ELMWOOD —Ontario beef producers don’t make money, or at least that’s what Statistics Canada says. StatCan recently reported that the average Ontario beef farm last squeaked out a profit in 2016, and then only reported net revenue of $2,600. In 2022, the most recent year for which data is available, the average beef farm lost almost $9,586 after expenses and depreciation on average gross revenues of $370,000, according to StatCan.
And yet, the Beef Farmers of Ontario organization hasn’t closed its doors, beef remains a going agricultural concern and beef cattle continue to dot the rural Ontario landscape.
So what gives? It appears that smaller beef producers are dragging down the average.
Ken Schaus of Elmwood, co-owner of one of Ontario’s largest beef farms, says that raising beef is profitable for the Schaus Land & Cattle Co Ltd. “It’s all we do,” said Schaus, who joined the family business in 1984.
“If we weren’t making money, I wouldn’t be here, long story short,” he said. “I could just cash crop, sell my grain.”
In fact, the last two years have been good for beef, said Schaus, who declined to say how many animals were on his farm. “When I look at 2022 and 2023, with the calf prices, the fed cattle prices and the feed costs, if you couldn’t make money (at beef) in those two years, you probably shouldn’t be in it.”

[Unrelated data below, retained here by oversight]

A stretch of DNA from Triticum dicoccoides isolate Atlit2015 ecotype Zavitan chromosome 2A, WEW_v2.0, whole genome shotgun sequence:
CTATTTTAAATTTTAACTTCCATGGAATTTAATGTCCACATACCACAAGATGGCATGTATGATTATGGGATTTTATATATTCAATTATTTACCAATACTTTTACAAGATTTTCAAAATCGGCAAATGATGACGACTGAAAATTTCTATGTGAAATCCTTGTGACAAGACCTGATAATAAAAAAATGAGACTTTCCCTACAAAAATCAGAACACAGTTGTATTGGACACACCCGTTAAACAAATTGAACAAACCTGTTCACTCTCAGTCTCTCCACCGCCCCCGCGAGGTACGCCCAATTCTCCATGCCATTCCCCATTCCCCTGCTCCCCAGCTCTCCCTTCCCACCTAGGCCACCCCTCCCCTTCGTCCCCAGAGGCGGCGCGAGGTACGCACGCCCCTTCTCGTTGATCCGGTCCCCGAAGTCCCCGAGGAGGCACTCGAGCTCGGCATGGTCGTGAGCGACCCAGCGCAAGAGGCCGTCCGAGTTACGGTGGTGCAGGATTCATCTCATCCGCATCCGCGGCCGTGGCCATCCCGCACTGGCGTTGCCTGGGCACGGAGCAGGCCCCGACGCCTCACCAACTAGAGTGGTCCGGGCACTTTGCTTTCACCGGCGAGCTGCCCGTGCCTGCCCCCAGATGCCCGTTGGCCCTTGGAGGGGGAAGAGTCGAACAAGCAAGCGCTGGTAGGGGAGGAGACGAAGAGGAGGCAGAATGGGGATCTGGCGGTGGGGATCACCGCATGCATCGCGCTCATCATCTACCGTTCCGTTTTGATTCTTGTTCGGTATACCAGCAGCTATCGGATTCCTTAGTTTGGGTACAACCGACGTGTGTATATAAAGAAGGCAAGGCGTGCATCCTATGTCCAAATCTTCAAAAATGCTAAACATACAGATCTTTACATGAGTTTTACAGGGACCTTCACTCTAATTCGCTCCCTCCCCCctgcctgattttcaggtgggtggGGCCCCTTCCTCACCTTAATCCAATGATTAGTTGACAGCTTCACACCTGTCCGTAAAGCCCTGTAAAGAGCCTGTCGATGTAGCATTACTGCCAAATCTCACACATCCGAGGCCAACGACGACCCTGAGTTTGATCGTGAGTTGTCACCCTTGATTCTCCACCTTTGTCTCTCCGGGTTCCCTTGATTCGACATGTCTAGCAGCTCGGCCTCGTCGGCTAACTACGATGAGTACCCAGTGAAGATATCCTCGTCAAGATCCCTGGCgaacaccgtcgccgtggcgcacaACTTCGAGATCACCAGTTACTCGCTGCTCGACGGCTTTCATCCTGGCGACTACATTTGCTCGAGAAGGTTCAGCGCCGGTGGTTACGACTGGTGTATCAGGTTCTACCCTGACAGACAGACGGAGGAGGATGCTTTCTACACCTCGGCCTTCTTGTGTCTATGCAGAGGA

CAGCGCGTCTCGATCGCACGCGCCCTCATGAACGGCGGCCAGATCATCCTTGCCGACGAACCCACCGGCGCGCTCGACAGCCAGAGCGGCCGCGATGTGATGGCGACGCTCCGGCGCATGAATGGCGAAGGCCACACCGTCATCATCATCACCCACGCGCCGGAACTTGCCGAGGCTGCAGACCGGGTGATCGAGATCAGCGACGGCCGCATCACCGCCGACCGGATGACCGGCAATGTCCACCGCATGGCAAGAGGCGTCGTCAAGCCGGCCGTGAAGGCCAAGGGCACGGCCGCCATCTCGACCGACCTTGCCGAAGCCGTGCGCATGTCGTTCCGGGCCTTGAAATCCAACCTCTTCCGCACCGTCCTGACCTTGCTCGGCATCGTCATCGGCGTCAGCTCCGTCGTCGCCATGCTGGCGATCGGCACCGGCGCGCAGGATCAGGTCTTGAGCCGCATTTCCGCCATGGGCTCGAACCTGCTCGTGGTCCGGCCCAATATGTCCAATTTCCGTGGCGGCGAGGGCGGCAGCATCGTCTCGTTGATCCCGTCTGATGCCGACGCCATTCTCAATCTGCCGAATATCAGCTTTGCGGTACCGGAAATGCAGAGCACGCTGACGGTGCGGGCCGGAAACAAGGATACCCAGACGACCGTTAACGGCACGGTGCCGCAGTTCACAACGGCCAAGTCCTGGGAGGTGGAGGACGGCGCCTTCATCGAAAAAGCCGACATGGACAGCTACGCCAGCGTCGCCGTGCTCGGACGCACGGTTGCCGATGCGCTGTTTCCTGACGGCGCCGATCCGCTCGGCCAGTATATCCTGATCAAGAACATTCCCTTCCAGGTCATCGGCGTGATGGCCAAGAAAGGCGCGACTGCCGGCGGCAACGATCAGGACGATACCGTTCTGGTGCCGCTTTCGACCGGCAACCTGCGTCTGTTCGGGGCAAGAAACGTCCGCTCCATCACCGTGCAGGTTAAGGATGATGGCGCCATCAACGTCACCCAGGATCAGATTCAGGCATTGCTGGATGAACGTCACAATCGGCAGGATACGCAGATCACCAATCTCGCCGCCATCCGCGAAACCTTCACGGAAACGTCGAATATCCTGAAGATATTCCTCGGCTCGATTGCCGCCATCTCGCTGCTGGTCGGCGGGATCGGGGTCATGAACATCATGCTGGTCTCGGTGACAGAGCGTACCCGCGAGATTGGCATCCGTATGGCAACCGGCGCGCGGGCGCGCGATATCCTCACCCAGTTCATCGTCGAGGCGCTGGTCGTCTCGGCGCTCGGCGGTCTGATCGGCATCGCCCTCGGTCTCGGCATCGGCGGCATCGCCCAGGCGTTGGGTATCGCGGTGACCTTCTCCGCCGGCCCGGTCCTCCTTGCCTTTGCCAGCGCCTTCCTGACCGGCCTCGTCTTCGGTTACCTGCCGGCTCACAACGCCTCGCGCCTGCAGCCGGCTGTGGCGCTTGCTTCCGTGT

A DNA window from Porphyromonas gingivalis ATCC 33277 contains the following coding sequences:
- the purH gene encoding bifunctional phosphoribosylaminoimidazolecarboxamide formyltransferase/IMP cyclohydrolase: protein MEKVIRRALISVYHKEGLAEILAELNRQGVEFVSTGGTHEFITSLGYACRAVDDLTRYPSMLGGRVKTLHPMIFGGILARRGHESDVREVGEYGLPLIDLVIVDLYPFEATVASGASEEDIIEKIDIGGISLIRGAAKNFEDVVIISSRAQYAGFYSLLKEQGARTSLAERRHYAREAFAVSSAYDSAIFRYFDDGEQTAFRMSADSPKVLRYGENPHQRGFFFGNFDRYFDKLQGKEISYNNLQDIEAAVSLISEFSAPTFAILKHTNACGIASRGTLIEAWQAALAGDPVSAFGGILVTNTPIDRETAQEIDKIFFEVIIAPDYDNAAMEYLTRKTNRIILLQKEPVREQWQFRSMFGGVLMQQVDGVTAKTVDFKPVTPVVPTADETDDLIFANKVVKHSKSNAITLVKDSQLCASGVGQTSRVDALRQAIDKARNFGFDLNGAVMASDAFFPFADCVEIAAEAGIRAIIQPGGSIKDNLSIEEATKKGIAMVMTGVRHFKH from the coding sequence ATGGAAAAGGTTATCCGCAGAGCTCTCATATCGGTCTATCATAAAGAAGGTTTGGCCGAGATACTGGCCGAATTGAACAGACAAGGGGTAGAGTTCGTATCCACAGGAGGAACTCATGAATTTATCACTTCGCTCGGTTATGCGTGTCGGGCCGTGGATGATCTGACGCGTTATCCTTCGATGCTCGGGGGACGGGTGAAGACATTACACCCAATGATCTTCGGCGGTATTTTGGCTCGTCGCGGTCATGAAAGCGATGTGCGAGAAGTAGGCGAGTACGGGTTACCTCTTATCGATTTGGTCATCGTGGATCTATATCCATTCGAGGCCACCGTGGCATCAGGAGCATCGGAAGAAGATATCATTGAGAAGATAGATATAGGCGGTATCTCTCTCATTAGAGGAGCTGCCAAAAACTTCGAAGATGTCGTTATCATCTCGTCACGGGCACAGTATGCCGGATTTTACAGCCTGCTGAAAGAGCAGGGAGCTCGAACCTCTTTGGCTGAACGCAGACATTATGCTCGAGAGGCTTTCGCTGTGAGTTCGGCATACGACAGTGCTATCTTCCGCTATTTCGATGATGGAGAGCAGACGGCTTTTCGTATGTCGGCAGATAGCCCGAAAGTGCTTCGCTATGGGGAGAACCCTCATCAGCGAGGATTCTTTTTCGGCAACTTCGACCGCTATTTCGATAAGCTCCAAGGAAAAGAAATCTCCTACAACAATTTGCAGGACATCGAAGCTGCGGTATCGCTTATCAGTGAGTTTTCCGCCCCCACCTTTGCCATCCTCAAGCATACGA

In his case, beef has only been a losing proposition during exceptional events that drove beef prices down. The BSE crisis of the early 2000s is a prime example. More recently, in 2019, processing plants backed up, which had the perverse effect of dropping farmers’ market price by 50 % while increasing the consumer price at the grocery store.
There is a small minority of farmers unable to make money in every sector, from poultry to hogs to dairy, Schaus pointed out..
Contrary to the popular near-hobbyist image of beef farming in Ontario, Schaus said he knows of several 500-head producers in Bruce County where he operates. “You start running 400 or 500 cows, producing calves that are worth $2,400 a piece this year, you can run a fairly sizable operation and it’s profitable.”
A beef operation’s viability is influenced by land prices and land rental rates, added Schaus, and Bruce County and the Bruce Peninsula are still affordable for raising beef from the land without many off-farm inputs. “You can grow three cuts of hay, you can graze your corn stalks. There’s all kinds of things you can do,” he said. “I know guys in this particular area, the only thing they purchase off farm for their entire calf production is the salt and the minerals and the vet supplies.”
With the abundant crops grown in Ontario and resulting “feed byproducts to no end” from various processors, the province is well placed to produce more beef, he said. Schaus also sees particular opportunity for the production of homegrown Ontario beef calves in Ontario. His own operation currently buys young animals from Western Canada.Source : Farmersforum